Home-builder stocks bounce back as mortgage rates slide

Renewed optimism has lifted home-builder shares this month, but investors remain cautious.

  • By Jessica Menton,
  • The Wall Street Journal
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Shares of home builders battered during 2018 have soared so far this year, an optimistic sign for the U.S. economy amid fresh worries over a stagnant housing market and slowing global growth.

Although housing data remain decidedly mixed, the National Association of Home Builders’ housing-market index showed home-builder confidence rebounded this month. It was helped by a gradual decline in mortgage rates, along with strong employment growth.

Labor shortages, weak economic data and affordability concerns in the housing market had sent home-builder sentiment to its lowest point in more than three years in December, according to the NAHB.

The renewed optimism has lifted home-builder shares this month. Beazer Homes USA Inc. (BZH) has surged 24%, and Lennar Corp. (LEN) and D.R. Horton Inc. (DHI) have rallied 15% and 11%, respectively. Meanwhile, Toll Brothers Inc. (TOL) has gained 7.6%.

All four stocks are still down at least 26% over the past 12 months. In comparison, the S&P 500 (.SPX) is up 5.4% in 2019 but off 6.9% over the past year.

The decline in mortgage rates could help boost demand for builders, some economists have said. The rate for a 30-year fixed-rate mortgage was 4.45% this week, hovering around a nine-month low and down from nearly 5% about two months ago, according to mortgage-finance giant Freddie Mac (FMCC).

“The big issue on the demand side is housing affordability,” said Robert Dietz, chief economist at the NAHB. “We’re getting a little bit of a reprieve here with the decline in interest rates to start the year, but the expectation is that the general trend in rates will be upward in 2019.”

Other recent data also suggest the housing market could be in for more turbulence this year. Home sales tumbled in December to their weakest level since 2015, the National Association of Realtors said Tuesday. That was partly due to high home prices and a lack of starter homes in major metropolitan markets.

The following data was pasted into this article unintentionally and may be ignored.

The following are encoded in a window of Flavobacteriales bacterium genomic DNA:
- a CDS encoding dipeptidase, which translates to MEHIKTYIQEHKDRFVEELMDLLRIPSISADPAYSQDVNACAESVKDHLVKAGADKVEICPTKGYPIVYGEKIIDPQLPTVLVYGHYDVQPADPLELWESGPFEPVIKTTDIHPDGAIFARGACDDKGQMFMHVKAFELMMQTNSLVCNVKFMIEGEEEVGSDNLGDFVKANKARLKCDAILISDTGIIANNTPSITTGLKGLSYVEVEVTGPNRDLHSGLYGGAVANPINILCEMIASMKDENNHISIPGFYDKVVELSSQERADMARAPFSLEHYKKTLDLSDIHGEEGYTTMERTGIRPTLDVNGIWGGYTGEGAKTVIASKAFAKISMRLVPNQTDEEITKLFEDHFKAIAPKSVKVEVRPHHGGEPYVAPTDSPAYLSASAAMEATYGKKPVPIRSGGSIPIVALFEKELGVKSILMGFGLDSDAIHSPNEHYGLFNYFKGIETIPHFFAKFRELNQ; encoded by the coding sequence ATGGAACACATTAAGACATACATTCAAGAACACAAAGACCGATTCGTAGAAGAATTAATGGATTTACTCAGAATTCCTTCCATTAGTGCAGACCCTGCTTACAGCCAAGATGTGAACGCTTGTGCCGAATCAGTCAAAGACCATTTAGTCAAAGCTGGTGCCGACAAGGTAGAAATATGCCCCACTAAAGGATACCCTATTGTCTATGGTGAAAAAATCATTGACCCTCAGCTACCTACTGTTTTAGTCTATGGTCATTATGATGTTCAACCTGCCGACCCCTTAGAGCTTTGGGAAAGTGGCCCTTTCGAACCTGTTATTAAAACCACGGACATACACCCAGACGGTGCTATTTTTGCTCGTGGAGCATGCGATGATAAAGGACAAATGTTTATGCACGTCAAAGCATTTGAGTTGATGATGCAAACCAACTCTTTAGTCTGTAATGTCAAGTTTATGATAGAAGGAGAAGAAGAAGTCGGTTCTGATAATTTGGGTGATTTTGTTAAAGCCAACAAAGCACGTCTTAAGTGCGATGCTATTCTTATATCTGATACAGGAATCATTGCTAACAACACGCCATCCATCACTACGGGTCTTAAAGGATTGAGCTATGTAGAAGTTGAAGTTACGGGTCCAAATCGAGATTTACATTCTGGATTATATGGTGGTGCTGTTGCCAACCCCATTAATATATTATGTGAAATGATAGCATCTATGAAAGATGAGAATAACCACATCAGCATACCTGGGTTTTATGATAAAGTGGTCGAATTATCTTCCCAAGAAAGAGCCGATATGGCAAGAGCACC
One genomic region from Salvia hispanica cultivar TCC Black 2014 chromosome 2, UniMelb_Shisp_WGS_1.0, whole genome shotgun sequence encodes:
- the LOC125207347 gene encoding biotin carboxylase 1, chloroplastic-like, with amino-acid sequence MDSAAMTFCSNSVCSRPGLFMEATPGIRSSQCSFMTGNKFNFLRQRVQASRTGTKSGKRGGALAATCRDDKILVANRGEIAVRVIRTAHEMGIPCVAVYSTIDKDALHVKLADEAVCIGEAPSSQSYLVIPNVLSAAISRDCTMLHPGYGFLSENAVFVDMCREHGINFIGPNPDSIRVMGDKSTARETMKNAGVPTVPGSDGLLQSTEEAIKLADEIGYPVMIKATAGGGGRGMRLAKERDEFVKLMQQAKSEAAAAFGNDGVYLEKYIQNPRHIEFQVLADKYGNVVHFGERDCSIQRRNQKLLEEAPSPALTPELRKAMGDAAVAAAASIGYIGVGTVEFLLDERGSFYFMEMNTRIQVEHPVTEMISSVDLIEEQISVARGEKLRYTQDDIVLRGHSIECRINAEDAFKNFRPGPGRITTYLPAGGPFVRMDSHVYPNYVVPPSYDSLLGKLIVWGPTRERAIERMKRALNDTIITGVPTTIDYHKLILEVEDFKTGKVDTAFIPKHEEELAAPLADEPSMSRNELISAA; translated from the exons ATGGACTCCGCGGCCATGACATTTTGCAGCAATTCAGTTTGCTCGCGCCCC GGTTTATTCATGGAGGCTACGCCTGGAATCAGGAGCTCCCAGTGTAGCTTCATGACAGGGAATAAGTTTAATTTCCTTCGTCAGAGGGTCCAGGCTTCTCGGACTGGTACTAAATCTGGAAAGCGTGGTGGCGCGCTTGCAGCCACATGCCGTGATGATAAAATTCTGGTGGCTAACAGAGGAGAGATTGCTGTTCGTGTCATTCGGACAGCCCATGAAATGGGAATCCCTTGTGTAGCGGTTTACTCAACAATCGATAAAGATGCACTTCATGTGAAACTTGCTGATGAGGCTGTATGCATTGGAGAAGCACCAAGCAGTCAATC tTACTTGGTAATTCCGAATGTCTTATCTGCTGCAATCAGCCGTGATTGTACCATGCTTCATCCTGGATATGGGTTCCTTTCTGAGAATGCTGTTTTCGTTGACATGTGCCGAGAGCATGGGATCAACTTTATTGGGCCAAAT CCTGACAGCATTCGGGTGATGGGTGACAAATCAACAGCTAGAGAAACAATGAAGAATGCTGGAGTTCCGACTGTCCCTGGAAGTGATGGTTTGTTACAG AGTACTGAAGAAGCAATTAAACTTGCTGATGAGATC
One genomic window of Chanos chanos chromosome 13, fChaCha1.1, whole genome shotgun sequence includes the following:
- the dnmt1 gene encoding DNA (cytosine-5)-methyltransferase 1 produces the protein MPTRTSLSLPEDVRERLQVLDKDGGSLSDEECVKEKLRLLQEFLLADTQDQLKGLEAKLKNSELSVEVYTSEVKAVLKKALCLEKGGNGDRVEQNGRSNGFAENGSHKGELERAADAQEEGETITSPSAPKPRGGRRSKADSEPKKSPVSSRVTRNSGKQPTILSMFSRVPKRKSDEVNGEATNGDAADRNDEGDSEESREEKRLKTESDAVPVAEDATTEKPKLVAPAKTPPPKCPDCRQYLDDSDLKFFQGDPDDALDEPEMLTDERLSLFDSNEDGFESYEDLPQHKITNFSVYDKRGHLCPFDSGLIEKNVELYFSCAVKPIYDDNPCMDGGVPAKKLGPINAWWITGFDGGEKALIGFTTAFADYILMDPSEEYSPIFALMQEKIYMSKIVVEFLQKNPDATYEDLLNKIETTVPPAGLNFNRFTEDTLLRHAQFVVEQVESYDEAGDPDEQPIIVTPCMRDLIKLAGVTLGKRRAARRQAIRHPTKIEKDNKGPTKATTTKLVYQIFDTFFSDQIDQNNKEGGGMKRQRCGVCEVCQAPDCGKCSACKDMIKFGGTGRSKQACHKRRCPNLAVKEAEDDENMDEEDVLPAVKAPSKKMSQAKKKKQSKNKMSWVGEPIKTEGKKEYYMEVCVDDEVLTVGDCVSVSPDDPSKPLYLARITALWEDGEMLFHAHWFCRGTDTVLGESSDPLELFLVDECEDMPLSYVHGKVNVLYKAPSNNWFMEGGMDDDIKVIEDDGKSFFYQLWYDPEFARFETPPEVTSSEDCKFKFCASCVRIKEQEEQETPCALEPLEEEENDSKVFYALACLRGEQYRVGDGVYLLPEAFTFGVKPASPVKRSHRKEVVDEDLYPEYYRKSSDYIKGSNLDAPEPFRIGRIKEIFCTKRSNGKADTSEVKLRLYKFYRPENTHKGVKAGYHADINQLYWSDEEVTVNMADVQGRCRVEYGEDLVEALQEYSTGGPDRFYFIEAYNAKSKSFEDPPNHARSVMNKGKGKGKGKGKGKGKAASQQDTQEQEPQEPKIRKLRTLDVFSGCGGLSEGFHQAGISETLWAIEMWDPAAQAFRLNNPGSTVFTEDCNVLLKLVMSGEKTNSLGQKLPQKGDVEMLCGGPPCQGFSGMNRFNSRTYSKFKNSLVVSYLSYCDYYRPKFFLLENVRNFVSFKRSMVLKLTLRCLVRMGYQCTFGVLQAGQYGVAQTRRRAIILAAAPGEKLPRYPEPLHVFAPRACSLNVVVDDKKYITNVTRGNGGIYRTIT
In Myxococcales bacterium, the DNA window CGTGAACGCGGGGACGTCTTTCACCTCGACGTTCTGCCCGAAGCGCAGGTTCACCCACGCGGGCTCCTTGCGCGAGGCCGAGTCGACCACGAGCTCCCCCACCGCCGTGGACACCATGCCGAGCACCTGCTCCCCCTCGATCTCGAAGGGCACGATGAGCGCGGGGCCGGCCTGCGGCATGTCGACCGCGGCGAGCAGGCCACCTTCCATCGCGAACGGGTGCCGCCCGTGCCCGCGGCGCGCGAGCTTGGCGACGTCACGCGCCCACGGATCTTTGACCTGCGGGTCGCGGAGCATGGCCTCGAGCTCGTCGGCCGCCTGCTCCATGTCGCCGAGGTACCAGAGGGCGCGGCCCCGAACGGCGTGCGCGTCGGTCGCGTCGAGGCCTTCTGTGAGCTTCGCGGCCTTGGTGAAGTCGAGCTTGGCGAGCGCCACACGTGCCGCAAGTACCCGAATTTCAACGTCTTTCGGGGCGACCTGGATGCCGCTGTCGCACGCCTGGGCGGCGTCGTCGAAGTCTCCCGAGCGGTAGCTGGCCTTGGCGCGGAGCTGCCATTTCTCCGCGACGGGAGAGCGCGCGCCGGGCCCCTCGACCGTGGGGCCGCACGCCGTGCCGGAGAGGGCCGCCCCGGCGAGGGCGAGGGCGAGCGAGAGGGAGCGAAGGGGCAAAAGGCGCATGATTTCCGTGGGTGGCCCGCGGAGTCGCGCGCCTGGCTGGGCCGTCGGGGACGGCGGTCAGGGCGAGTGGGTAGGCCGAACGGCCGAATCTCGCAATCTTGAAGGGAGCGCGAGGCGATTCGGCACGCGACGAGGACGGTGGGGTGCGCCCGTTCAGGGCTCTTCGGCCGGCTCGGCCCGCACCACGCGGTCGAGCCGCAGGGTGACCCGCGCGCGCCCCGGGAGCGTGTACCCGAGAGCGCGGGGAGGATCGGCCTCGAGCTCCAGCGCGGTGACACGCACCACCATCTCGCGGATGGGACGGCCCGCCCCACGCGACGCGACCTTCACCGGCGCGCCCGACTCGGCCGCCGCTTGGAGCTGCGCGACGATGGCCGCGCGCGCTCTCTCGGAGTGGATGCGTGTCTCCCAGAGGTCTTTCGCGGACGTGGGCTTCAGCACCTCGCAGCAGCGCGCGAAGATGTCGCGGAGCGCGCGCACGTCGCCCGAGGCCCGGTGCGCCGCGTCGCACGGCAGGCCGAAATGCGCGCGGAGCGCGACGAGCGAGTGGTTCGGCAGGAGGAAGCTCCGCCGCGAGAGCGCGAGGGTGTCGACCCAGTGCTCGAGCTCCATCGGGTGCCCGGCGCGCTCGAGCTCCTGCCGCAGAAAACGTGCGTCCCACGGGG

Jeffrey Powell, managing partner and chief investment officer at Polaris Greystone Financial Group, which has about $1.7 billion in assets under management, said his firm has added exposure to beaten-down home-builder stocks this month in light of their cheaper valuations and lower mortgage rates.

But he cautioned the rally for home builders could be short lived.

“This looks more like a trade rather than a long-term investment,” Mr. Powell said. “If we’re still in these things three months from now, I’ll be surprised because rates are going to normalize at some point.”

The yield on the benchmark 10-year U.S. Treasury note, a barometer for mortgage rates, fell to 2.714% Thursday, but has climbed in 10 of the past 14 trading sessions. That is still well below November’s seven-year high of 3.232% as the Federal Reserve has scaled back its interest-rate projections amid fears over slowing global growth. Yields rise as bond prices fall.

Chris Zaccarelli, chief investment officer at Independent Advisor Alliance, which has about $3 billion in assets under management, said his firm has been buying shares of home-improvement companies, instead of home builders, over the past month on expectations that the builder’s recent relief rally is temporary.

Shares of home-improvement retailer Home Depot Inc. (HD) have edged up 3.2% this month, while Lowe’s Co. (LOW). has slipped 0.6%. Both are down about 14% over the past 12 months.

“Your best risk reward is to play both sides of the coin: either people will stay in their homes, or they will continue to build houses,” Mr. Zaccarelli said, adding that it is difficult to know where things are headed in the absence of new-home sales data due to the government shutdown. “If we see a breakout in the economic data one way or another, then we’ll know whether or not it makes sense to get back into home-builder shares.”

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